Broken economy, say hello to our broken infrastructure: You might hit it off
By Thomas J. Walsh
In 21st century America, will we finally link smart growth with investment and new attention to infrastructure? That was one of the questions put forth by Marilyn Taylor, the new dean of Penn’s School of Design and the former chair of the Urban Land Institute, at an afternoon session of a conference looking at “The Shape of the New American City,” co-hosted by the Penn Institute for Urban Research and the American Academy of Political and Social Science.
It was a broad, academic question, but there were plenty of people in the room with answers. “We are barely managing to maintain what our grandparents built for us, but at the same time, never has there been greater demand,” said Taylor, the senior urban design and planning partner at Skidmore Owings & Merrill LLP.
Infrastructure can prime the pumps of economic development, both private and public, like nothing else, speakers from several panels said. Yes, it’s true that bridges, and water, sewer and transportation systems need to be modernized. Roads need to be re-thought. But infrastructure also is tied directly to demographic changes and housing trends, panelists said, and with the unprecedented financial uncertainty coming after the biggest housing bubble in the nation’s history, where people will live in the next few decades and how they get around are broad questions that present an opportunity, even in the face of fiscal disaster.
Put another way, with the economy in shambles, why not rebuild it by doing something that desperately needs to be done anyway? Rebuilding and properly planning new infrastructure would create jobs in the short-run, ramp up many regional economies in the medium-term, and put in place a framework developed to meet anticipated long-term trends.
Easy, right? That’ll be $1.6 trillion, said Arthur Nelson, an urban affairs and growth management expert now at the University of Utah. Owning a home is only one of many American dreams, he said. It’s time to get to work on the others, especially since there is a rapidly growing demand for urban living, or at least neighborhoods with “urban-related attributes.” Evidently, Americans are starting to desires sidewalks and easy access to public transportation again.
Nelson’s statistics were compelling, shuttling between increased life expectancy (he’s seen actuarial tables that include people up to 120 years old), expected housing preferences and trends for retiring Baby Boomers, the “Echo Boomers” and those in between. Here’s one for you: Between now and 2020, 72 percent of new housing stock nationwide must be for rental units – otherwise the single-family housing glut will worsen. Part of that equation is that city centers will have to just about double their rental supply to meet demand over the next 30 years.
“It’s a natural,” said Robert Cervero, a city and regional planning professor at the University of California, Berkeley. Why not concentrate on green infrastructure, and at the same time possibly create less demand on public infrastructure via eco-friendly personal options?
Cervero pointed out examples of re-configured cities with significant wow factors in Singapore and South Korea, but showed American versions of “deconstructed highway infrastructure” in San Francisco (opening up that city’s waterfront, just by the way), Boston, Seattle, Portland and Milwaukee. He called it “urban regeneration with less mobility,” with a calming effect on traffic congestion when done correctly.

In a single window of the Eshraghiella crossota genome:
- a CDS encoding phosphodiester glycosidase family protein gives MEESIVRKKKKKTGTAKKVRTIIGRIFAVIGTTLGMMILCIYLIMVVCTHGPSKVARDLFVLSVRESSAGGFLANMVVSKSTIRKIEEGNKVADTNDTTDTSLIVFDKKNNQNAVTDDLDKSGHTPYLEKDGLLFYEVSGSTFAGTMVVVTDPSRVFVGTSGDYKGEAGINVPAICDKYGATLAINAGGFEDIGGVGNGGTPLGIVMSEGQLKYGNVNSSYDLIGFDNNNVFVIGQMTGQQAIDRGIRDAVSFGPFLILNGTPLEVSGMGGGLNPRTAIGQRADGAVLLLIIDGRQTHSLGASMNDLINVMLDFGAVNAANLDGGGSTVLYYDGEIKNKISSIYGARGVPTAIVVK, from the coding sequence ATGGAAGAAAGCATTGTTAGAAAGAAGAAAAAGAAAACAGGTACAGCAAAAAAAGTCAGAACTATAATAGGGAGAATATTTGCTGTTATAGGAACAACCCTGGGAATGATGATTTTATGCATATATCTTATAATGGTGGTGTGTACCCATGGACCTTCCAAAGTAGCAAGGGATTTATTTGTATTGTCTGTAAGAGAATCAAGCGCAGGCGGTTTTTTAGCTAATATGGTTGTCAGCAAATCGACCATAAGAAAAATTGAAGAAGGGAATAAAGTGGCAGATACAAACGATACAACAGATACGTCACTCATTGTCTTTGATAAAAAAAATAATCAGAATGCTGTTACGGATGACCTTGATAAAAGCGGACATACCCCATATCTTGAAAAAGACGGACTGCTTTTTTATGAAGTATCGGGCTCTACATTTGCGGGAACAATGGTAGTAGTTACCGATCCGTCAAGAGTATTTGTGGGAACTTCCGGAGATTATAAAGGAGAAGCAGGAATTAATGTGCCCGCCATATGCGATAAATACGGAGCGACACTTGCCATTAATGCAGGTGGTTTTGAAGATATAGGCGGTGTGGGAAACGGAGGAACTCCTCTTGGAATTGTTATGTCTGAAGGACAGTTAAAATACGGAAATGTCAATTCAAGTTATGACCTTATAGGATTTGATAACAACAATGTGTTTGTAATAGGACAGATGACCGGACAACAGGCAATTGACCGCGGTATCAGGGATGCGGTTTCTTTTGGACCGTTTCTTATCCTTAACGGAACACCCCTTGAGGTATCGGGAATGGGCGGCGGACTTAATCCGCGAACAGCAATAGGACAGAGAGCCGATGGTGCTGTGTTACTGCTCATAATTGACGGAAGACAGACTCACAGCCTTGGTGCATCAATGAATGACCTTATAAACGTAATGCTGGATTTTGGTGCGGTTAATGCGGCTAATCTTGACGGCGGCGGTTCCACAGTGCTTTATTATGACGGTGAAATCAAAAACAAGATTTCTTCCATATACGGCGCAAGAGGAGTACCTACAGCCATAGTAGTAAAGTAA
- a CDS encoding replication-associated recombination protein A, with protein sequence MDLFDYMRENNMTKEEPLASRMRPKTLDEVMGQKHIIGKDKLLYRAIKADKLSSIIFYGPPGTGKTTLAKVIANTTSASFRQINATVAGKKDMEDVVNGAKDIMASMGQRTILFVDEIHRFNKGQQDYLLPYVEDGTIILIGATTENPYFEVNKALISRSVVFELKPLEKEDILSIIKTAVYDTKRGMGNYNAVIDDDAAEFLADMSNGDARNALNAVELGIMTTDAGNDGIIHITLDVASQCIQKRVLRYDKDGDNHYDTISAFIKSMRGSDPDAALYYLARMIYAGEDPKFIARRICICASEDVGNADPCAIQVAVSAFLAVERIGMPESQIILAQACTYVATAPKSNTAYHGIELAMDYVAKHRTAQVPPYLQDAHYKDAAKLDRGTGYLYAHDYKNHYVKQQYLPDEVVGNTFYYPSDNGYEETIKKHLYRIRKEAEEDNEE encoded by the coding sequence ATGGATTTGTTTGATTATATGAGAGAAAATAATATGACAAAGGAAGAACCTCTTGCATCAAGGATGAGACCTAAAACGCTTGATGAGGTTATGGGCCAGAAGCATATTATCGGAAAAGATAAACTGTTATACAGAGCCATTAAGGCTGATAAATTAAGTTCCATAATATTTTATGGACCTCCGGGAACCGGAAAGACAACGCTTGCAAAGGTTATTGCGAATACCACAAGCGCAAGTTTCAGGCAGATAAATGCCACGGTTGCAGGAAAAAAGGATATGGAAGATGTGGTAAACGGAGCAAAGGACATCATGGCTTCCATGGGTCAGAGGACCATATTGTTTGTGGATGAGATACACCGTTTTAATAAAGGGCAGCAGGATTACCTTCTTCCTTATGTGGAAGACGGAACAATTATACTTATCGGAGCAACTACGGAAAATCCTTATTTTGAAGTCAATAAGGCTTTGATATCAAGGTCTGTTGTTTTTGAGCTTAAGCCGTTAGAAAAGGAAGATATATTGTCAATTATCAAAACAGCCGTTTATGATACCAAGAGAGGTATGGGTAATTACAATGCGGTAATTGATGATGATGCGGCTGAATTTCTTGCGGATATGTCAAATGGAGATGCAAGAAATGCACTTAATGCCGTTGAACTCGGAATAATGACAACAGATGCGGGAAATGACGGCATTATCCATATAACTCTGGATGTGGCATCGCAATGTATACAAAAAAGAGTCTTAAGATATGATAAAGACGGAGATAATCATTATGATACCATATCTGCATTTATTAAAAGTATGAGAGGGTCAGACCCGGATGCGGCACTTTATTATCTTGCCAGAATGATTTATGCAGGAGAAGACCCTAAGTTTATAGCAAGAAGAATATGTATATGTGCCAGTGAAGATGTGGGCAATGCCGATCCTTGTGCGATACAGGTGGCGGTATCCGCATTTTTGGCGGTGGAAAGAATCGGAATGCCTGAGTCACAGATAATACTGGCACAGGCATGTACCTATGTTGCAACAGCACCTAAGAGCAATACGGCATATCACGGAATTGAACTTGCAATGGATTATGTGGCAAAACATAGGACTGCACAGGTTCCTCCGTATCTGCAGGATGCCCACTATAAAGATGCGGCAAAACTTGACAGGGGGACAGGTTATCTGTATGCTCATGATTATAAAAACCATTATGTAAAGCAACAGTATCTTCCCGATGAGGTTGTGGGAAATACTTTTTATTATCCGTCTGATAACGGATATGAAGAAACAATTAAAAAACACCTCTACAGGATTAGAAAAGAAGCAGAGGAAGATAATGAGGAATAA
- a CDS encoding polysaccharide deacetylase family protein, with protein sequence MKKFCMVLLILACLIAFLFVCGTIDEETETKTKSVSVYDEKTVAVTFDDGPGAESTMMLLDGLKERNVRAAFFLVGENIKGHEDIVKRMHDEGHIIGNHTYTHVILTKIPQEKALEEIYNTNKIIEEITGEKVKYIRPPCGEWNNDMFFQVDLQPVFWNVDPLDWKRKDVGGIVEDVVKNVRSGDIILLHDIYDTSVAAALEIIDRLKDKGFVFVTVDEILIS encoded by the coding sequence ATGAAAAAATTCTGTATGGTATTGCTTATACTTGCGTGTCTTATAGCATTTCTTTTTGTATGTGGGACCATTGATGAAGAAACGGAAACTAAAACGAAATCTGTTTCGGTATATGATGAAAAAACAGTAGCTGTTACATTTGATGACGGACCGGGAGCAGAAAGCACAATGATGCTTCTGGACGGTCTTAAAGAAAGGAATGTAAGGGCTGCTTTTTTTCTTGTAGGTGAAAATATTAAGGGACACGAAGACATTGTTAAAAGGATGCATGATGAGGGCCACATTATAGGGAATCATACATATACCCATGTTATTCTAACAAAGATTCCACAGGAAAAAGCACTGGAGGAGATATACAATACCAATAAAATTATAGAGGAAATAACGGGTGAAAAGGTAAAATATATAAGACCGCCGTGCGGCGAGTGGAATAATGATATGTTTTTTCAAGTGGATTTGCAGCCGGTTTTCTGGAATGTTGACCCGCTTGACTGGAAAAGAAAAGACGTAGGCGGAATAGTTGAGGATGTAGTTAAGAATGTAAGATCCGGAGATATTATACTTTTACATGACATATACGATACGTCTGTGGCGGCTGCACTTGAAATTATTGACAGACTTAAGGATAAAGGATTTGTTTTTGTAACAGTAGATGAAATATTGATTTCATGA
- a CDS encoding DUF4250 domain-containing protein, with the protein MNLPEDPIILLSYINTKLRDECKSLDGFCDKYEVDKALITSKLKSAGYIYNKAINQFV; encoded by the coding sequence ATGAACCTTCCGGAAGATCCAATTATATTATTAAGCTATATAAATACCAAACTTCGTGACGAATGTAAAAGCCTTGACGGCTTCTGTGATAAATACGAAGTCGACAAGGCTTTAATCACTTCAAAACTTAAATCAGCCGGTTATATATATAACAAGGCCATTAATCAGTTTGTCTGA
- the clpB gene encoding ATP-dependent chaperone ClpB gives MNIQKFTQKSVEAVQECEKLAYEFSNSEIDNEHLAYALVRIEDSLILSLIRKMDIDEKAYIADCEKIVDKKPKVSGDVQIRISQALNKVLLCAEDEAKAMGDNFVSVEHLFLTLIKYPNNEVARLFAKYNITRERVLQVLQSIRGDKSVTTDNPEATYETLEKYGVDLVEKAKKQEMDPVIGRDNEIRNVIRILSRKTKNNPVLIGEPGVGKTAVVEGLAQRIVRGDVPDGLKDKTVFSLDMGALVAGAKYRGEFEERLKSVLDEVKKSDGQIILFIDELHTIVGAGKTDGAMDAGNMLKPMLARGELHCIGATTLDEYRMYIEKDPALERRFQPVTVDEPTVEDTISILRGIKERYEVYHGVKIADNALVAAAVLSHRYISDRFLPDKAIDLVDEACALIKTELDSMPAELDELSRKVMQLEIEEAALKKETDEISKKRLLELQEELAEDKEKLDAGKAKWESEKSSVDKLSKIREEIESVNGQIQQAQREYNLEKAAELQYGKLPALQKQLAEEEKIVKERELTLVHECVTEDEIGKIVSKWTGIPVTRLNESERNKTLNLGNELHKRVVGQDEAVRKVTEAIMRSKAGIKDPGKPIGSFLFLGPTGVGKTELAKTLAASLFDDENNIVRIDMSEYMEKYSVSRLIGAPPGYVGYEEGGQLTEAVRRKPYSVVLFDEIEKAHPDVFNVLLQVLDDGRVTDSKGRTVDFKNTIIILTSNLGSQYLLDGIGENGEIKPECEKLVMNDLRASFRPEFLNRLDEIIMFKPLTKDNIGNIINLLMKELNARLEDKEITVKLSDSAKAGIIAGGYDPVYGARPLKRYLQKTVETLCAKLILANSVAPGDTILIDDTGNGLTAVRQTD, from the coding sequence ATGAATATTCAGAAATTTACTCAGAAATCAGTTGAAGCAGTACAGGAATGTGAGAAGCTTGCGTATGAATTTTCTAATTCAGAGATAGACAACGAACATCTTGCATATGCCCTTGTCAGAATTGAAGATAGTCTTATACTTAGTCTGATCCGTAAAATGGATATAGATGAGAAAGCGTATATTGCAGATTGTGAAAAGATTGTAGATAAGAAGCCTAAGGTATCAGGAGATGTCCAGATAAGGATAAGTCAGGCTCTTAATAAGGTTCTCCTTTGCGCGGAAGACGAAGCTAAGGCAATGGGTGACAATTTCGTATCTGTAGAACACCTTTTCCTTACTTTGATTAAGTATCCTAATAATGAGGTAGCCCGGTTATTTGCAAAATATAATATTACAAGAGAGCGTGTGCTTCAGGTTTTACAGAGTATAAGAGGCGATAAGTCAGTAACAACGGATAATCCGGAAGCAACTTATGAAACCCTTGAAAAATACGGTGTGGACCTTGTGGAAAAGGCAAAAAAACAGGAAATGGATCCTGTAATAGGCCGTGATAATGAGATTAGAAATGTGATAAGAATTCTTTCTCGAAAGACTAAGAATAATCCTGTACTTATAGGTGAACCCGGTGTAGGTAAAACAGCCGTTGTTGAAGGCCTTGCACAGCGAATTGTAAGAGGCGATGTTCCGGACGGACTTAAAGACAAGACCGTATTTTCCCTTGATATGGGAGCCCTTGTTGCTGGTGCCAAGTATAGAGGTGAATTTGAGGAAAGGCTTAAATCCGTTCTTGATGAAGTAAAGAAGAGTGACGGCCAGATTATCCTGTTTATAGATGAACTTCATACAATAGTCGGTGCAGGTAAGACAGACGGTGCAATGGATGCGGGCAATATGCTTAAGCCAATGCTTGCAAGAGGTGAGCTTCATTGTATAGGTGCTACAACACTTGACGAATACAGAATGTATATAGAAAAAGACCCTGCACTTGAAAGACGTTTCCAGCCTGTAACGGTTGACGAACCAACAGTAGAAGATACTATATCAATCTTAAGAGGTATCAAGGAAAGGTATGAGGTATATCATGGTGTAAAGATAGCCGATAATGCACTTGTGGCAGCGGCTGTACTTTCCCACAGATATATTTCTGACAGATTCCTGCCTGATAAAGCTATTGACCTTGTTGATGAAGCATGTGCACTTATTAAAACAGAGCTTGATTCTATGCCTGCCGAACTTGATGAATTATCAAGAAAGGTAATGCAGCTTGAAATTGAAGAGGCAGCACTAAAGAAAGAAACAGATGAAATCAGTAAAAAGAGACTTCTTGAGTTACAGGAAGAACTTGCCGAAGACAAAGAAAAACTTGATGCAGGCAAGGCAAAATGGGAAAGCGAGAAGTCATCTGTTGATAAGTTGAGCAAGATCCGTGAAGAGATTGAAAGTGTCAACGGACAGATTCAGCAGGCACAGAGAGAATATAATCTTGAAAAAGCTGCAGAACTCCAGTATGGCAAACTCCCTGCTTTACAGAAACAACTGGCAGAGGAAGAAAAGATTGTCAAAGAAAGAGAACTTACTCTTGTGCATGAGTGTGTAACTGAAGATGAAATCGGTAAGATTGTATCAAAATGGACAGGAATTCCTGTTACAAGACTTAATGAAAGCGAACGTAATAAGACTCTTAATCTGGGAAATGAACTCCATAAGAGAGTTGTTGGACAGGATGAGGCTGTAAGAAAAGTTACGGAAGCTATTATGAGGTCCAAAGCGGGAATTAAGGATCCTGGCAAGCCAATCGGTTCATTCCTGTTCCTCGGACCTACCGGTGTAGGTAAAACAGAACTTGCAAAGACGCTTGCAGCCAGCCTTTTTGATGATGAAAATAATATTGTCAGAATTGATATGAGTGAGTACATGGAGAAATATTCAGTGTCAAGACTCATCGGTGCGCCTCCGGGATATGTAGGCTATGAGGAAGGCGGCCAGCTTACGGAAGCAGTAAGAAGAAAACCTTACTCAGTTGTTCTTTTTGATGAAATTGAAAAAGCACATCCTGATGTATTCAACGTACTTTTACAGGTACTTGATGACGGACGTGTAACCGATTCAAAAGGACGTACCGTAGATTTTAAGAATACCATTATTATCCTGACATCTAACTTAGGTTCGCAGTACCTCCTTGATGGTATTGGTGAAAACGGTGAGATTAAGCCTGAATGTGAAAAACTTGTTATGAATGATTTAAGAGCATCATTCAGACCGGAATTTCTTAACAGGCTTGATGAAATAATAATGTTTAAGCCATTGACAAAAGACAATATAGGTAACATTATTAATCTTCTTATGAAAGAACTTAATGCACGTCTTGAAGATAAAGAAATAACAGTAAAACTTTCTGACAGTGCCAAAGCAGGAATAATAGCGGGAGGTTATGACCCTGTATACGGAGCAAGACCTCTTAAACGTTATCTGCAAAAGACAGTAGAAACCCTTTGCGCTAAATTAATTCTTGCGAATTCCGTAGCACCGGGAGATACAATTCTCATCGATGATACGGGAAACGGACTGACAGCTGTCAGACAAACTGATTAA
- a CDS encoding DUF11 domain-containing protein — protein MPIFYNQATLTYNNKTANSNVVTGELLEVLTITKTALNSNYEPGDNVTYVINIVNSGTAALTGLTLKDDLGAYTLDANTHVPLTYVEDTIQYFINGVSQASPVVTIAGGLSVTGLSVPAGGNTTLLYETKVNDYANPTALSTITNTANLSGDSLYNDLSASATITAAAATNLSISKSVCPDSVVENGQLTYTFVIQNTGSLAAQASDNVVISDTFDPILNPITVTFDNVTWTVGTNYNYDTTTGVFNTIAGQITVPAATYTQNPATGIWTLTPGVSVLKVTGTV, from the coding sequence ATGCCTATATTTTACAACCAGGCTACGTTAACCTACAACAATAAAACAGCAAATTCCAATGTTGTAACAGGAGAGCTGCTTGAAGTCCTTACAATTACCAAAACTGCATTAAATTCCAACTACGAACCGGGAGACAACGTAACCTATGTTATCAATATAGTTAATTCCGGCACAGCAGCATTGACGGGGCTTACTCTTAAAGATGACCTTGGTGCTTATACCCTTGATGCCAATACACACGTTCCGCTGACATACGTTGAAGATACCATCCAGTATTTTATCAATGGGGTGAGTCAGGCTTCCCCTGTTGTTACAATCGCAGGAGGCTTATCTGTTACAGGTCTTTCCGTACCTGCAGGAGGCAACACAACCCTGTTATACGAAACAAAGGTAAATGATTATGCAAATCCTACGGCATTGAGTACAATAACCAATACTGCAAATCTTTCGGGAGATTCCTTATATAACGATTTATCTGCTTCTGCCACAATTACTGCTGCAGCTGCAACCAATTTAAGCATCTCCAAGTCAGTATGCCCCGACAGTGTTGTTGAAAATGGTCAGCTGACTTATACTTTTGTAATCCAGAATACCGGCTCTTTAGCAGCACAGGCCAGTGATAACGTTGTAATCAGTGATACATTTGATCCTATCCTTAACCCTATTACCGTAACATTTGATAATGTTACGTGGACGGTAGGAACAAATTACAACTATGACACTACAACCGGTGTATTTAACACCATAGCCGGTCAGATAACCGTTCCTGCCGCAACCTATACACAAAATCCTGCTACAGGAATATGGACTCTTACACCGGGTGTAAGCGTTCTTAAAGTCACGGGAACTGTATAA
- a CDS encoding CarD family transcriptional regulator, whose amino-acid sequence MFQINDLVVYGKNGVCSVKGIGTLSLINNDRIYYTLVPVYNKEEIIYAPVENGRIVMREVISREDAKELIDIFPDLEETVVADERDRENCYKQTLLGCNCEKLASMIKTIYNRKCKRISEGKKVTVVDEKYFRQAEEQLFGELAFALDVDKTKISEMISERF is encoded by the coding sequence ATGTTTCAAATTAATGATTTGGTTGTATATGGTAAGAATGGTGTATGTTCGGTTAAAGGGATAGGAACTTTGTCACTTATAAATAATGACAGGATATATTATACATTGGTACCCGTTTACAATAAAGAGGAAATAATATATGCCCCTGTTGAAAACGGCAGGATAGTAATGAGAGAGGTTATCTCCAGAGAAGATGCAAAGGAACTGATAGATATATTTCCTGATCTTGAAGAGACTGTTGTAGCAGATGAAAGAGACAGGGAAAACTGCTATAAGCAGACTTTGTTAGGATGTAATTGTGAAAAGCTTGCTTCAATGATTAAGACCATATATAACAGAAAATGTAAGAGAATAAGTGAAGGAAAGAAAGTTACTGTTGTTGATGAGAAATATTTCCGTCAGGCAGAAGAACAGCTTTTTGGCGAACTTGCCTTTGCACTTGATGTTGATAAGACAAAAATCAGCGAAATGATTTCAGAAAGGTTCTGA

Stephen Mullin, an executive with Econsult Corp. in Philadelphia and deputy mayor for commerce in the Rendell administration, was on hand as a “respondent” to the panel on infrastructure. He said he takes a very broad view of infrastructure, and views it in civic and business terms as well as the traditional view as the physical bones of a city or region. But he also cautioned against being too general with a term like “green infrastructure,” which tends to create a mindset that any benefit is greater than the cost – a dangerous precedent, he said.
Even assuming that direct commitments to infrastructure would be a balm to the uncertain times to come, Mullin said the bottom line is, “How to pay for it? How to make the case?” One way to start the discussion is a determination on whether the effort would lead a region’s recovery, or lag behind it.
“In growing cities it lags,” he said. “In stagnant and declining cities it can actually lead, as you are re-investing and upgrading.” Job creation, though, often leads to power grabs for their immediate, short-term benefits. With infrastructure modernization, if there is no long-term return on investment, the purpose is defeated.
That said, this is “the ideal time to do it,” Mullin said, and city and state governments would be wrong to ratchet down their long-term plans. Federal money, local targeted taxes, bond financing – all of it is on the table. “The markets are hungry,” he said.
Speaking of the capital markets, if nothing else good comes of the credit collapse and the snuffing out of all five American investment banks in a seven-month period, it might be that American financiers are nothing if not creative. Bringing together the public good with private investment dollars ought to be a snap.
“For the last 100 years we’ve had publicly invested infrastructure and privately developed land,” said Cervero. “That hasn’t worked very well. Public-private partnerships could work here.”
“It will be quite interesting to see when the next economic stimulus package is passed,” said Taylor, who didn’t need to tell the room that infrastructure concerns have earned only a passing mention in the current Presidential campaign, “whether it is in systems that create a long-term competitive advantage, or if it’s a check that you can go spend.”
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